John William Godward
Godward was a Victorian Neo-classicist, and therefore a follower in theory of Frederic Leighton. However, he is more closely allied stylistically to Sir Lawrence Alma-Tadema, with whom he shared a penchant for the rendering of Classical architecture, in particular, static landscape features constructed from marble.
The vast majority of Godward's extant images feature women in Classical dress, posed against these landscape features, though there are some semi-nude and fully nude figures included in his oeuvre (a notable example being In The Tepidarium (1913), a title shared with a controversial Alma-Tadema painting of the same subject that resides in the Lady Lever Art Gallery). The titles reflect Godward's source of inspiration: Classical civilisation, most notably that of Ancient Rome (again a subject binding Godward closely to Alma-Tadema artistically), though Ancient Greece sometimes features, thus providing artistic ties, albeit of a more limited extent, with Leighton.
Given that Classical scholarship was more widespread among the potential audience for his paintings during his lifetime than in the present day, meticulous research of detail was important in order to attain a standing as an artist in this genre. Alma-Tadema was, as well as a painter, an archaeologist who attended historical sites and collected artefacts that were later used in his paintings: Godward, too, studied such details as architecture and dress, in order to ensure that his works bore the stamp of authenticity. In addition, Godward painstakingly and meticulously rendered those other important features in his paintings, animal skins (the paintings Noon Day Rest (1910) and A Cool Retreat (1910) contain superb examples of such rendition) and wild flowers (Nerissa (1906), illustrated above, and Summer Flowers (1903) are again excellent examples of this).
The appearance of beautiful women in studied poses in so many of Godward's canvases causes many newcomers to his works to categorise him mistakenly as being Pre-Raphaelite, particularly as his palette is often a vibrantly colourful one. However, the choice of subject matter (ancient civilisation versus, for example, Arthurian legend) is more properly that of the Victorian Neoclassicist: however, it is appropriate to comment that in common with numerous painters contemporary with him, Godward was a 'High Victorian Dreamer', producing beautiful images of a world which, it must be said, was idealised and romanticised, and which in the case of both Godward and Alma-Tadema came to be criticised as a world-view of 'Victorians in togas'. Related Paintings of John William Godward :. | Flabellifera | At the Garden Shrine, Pompeii | Pompeian Lady | Tranquillity | Godward Leaning on the Balcony |
Related Artists:Maso da San Friano
(1536-1571) was an Italian painter active in Florence. His real name was Tomaso D'Antonio Manzuoli. He was born in San Friano and died in Florence.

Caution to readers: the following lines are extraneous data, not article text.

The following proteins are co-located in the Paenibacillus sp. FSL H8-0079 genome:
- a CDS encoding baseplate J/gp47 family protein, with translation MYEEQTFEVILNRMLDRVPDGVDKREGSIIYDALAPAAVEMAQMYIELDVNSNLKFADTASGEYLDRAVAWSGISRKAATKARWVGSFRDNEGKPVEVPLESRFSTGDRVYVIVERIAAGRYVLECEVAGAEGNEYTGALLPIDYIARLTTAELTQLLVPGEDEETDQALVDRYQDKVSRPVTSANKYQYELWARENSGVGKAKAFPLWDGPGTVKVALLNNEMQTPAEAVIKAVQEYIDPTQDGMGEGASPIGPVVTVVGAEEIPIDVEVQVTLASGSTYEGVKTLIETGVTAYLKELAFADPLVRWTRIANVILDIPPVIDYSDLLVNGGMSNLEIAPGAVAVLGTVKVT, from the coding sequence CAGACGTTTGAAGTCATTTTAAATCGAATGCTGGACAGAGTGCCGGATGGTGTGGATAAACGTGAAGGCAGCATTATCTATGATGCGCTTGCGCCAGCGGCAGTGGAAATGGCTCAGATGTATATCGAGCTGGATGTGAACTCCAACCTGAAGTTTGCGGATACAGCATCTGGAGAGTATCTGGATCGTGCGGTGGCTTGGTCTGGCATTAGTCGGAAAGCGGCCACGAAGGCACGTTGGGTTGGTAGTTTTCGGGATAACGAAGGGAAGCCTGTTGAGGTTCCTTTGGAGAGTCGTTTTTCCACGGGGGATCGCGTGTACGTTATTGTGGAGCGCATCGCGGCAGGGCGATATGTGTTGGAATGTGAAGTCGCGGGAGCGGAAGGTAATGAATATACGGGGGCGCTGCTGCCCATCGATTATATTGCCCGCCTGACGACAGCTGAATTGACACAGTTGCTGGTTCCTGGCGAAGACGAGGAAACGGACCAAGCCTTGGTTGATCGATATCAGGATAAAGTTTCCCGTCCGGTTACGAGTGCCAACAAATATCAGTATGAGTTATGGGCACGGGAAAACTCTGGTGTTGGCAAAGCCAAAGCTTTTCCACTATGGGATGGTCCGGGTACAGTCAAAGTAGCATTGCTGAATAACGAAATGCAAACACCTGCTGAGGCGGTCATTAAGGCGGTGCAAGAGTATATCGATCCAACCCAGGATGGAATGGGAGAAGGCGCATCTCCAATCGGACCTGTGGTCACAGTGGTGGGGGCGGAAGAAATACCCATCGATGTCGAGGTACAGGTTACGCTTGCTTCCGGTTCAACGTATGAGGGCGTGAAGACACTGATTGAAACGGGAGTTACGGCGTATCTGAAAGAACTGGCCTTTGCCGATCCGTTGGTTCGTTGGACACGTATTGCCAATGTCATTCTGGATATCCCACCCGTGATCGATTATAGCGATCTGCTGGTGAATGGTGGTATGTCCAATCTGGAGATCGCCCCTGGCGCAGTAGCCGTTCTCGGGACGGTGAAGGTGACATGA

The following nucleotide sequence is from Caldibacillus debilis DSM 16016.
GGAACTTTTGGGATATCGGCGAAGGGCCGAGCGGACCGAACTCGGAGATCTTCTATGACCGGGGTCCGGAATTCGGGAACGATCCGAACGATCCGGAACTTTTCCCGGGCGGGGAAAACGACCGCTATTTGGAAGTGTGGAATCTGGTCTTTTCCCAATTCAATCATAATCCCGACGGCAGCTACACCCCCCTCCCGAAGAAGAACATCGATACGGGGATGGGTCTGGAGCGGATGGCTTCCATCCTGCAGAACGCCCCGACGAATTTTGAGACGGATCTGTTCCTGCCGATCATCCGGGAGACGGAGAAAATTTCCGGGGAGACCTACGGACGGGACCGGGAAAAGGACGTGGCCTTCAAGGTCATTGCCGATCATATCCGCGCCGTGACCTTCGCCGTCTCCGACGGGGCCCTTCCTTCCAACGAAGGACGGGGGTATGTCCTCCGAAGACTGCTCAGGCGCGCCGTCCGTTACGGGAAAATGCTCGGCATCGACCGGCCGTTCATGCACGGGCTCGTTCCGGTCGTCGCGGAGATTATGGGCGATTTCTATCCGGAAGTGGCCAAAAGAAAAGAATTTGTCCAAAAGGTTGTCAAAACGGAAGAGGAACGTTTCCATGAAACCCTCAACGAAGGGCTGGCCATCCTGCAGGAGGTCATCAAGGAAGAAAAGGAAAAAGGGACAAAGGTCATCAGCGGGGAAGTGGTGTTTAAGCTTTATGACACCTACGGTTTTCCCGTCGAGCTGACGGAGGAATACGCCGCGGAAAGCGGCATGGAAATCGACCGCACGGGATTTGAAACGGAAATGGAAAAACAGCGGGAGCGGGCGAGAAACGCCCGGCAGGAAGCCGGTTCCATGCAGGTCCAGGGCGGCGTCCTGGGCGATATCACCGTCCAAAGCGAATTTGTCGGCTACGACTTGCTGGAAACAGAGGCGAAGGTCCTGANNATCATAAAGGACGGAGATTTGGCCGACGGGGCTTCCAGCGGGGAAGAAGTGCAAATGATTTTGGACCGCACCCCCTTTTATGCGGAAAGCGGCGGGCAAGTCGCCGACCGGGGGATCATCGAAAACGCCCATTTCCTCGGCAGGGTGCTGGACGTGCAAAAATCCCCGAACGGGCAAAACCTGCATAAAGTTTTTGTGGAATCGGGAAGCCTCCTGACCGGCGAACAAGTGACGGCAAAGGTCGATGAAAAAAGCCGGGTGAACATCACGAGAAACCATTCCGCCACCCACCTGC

According to Giorgio Vasari, Maso was a pupil of Pier Francesco Foschi while others claim it was Carlo Portelli. He collaborated with an elder Michelangelo on some projects.
His altarpiece of the Visitation was painted in 1560 for the church of San Pier Maggiore of Florence - now in Trinity Hall Chapel, Cambridge, England. A similar work can be seen in the Prato cathedral. After 1561, he painted in the church of Ognissanti, Florence and in the church of Santa Felicita. He participated in the decoration of the Studiolo of Francesco I with an oval canvas relating the Fall of Icarus story (1572). The canvas has an affected milling in individuals below and an anomalous perspective; both are classic features of mannerist painting. His second contribution Mining of Diamonds. A portrait of Ferdinando I de' Medici (1570) by Maso can be found in the Town Council Hall of Prato.
He is thought to be one of part of the Contra-Maniera or Counter-Mannerism movement in Florence. His most important pupils were Jacopo da Empoli and Alessandro Fei.
One of his paintings, thought to be of Cosimo I de Medici in 1560, is believed to be the oldest to show a watch
(August 5, 1877 - July 8, 1917), also known as Tom Thomson, was an influential Canadian artist of the early 20th century. He directly influenced a group of Canadian painters that would come to be known as the Group of Seven, and though he died before they formally formed, he is sometimes incorrectly credited as being a member of the group itself. Thomson died under mysterious circumstances, which added to his mystique.
Swiss Neoclassical Painter, 1741-1807
Swiss-born Italian painter. She began studying art in Italy as a child, showing great precocity, and in 1766 her friend Joshua Reynolds took her to London. There she became known for her decorative work with architects such as Robert Adam. Her pastoral compositions incorporate delicate and graceful depictions of gods and goddesses; though her paintings are Rococo in tone and approach, her figures are Neoclassical (see Classicism and Neoclassicism). Her portraits of female sitters are among her finest works.